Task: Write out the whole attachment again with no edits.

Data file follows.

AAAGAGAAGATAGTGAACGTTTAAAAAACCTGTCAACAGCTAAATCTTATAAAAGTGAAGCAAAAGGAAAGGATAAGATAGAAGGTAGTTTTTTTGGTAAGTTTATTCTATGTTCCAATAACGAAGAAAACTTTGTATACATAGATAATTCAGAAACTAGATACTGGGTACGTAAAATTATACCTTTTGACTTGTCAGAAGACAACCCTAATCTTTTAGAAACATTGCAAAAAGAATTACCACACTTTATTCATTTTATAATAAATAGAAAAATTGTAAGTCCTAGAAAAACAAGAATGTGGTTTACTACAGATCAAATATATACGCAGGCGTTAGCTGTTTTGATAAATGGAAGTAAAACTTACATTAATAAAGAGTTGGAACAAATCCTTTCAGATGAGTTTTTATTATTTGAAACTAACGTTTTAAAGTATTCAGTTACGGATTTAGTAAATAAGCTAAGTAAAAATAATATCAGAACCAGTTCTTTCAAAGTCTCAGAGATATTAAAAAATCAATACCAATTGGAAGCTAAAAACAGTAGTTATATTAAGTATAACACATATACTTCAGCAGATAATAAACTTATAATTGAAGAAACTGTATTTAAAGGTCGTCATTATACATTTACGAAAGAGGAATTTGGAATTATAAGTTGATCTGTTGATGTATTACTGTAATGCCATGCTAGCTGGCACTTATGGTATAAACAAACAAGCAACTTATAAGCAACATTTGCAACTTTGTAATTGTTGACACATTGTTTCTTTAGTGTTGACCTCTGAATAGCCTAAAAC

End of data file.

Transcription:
AAAGAGAAGATAGTGAACGTTTAAAAAACCTGTCAACAGCTAAATCTTATAAAAGTGAAGCAAAAGGAAAGGATAAGATAGAAGGTAGTTTTTTTGGTAAGTTTATTCTATGTTCCAATAACGAAGAAAACTTTGTATACATAGATAATTCAGAAACTAGATACTGGGTACGTAAAATTATACCTTTTGACTTGTCAGAAGACAACCCTAATCTTTTAGAAACATTGCAAAAAGAATTACCACACTTTATTCATTTTATAATAAATAGAAAAATTGTAAGTCCTAGAAAAACAAGAATGTGGTTTACTACAGATCAAATATATACGCAGGCGTTAGCTGTTTTGATAAATGGAAGTAAAACTTACATTAATAAAGAGTTGGAACAAATCCTTTCAGATGAGTTTTTATTATTTGAAACTAACGTTTTAAAGTATTCAGTTACGGATTTAGTAAATAAGCTAAGTAAAAATAATATCAGAACCAGTTCTTTCAAAGTCTCAGAGATATTAAAAAATCAATACCAATTGGAAGCTAAAAACAGTAGTTATATTAAGTATAACACATATACTTCAGCAGATAATAAACTTATAATTGAAGAAACTGTATTTAAAGGTCGTCATTATACATTTACGAAAGAGGAATTTGGAATTATAAGTTGATCTGTTGATGTATTACTGTAATGCCATGCTAGCTGGCACTTATGGTATAAACAAACAAGCAACTTATAAGCAACATTTGCAACTTTGTAATTGTTGACACATTGTTTCTTTAGTGTTGACCTCTGAATAGCCTAAAAC